Adult community bands and personality type as defined by the Myers-Briggs: A study of the personality types and music participation preferences of adult musicians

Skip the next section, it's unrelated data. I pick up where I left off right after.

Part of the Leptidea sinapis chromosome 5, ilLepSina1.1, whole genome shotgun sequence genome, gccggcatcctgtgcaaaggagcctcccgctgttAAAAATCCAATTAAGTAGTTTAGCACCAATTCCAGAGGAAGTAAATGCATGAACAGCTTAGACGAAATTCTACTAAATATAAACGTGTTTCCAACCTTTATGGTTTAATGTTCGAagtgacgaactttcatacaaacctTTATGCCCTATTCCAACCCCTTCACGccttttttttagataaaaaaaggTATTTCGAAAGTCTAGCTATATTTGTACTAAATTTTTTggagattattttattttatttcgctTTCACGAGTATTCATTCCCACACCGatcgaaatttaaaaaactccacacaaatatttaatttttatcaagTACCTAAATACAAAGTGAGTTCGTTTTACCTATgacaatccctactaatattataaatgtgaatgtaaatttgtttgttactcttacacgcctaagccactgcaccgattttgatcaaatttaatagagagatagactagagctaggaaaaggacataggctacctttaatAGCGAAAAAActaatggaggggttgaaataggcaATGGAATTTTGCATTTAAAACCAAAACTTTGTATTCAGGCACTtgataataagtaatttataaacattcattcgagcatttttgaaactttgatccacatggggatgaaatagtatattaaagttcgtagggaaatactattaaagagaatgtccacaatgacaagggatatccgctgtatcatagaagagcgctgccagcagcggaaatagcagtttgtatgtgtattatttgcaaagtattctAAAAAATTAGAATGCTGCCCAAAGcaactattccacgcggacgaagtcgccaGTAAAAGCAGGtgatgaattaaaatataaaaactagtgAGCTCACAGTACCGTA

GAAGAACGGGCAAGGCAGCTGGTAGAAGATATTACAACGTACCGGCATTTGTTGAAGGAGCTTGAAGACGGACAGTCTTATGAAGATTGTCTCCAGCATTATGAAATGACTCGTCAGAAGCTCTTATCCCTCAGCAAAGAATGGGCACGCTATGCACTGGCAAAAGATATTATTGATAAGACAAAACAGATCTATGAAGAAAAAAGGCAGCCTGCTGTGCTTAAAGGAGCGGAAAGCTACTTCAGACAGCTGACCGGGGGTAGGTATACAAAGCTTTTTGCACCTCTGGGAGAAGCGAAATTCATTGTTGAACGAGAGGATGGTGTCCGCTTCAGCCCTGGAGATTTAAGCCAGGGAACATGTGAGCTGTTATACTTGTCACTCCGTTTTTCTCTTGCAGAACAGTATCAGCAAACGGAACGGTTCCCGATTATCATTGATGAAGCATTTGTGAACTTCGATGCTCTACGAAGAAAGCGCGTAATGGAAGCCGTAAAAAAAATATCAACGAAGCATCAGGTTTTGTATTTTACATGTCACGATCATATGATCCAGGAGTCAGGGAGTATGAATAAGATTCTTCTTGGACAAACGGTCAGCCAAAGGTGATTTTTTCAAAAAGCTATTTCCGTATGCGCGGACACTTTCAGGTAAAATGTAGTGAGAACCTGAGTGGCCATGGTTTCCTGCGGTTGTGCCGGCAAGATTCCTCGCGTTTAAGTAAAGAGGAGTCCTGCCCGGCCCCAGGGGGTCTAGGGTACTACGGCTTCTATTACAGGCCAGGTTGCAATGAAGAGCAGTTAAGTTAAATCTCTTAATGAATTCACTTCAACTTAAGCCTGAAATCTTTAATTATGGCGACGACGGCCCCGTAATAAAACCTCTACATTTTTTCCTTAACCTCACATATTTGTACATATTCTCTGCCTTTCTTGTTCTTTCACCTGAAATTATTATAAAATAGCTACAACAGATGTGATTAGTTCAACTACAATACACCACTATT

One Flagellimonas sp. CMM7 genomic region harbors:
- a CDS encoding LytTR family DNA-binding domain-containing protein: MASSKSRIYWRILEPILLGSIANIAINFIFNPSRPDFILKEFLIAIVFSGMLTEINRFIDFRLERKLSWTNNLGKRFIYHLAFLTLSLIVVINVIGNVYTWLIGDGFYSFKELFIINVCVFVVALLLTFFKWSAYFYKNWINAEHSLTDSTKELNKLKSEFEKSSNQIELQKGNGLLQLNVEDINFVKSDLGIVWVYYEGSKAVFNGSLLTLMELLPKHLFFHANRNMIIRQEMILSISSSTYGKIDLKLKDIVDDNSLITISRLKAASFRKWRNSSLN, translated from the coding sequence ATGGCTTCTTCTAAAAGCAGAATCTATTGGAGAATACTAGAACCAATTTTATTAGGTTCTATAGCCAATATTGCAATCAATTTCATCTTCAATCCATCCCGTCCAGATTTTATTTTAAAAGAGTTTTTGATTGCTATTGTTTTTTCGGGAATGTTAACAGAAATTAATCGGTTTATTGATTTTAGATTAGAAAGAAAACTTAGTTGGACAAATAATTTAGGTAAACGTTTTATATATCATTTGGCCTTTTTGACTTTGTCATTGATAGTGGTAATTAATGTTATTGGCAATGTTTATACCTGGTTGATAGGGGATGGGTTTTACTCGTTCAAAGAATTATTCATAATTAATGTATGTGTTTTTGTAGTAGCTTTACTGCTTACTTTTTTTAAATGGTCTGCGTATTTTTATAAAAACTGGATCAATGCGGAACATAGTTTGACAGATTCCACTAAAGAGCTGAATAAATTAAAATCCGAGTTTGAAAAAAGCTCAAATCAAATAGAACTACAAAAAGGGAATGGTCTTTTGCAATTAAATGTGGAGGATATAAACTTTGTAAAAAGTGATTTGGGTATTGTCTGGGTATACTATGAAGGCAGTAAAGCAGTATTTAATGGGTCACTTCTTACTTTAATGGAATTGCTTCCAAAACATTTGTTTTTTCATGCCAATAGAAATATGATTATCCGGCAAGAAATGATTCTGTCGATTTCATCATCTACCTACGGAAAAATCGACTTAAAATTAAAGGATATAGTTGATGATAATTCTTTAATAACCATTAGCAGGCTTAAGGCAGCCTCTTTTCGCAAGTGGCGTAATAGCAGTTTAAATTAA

This study uses the Myers-Briggs Type Indicator (MBTI) to compare the personality type distribution of adult community bands in North Georgia to the type distribution of the MBTI National Representative Sample (NRS). MBTI function pair preferences of band members are also compared to factors that are suggested through prior research to be influential in individuals' decisions to become music professionals or members of adult community bands. Participants ( N =186) were assessed using the MBTI, as well as a band participation preference survey. Chi-squared analysis and multivariate analysis of variance was used for descriptive analysis. Although music educators and other music professionals comprise nearly half of the study population, evidence fails to support prior research linking the MBTI whole type ENFP to individuals who major in music or choose to participate in band. Furthermore, having majored in music or worked in a music career appears unrelated to individual function pair preference. While distributions of personality types between the study population and the NRS are statistically significant, results suggest that participation in a band program has more to do with a shared desire to learn and perform music with like-minded people than it does with similarities in personality type. Results of the current study could serve as a starting point for discussing whether or not personality type and individual participation preferences should be considered in design and curriculum development. Other suggestions for future research include conducting a longitudinal study that examines the relationship of personality type to retention and attrition rates in band programs. An additional approach could investigate the effect that personality type distribution within a music program has on the achievement level and overall success of the program.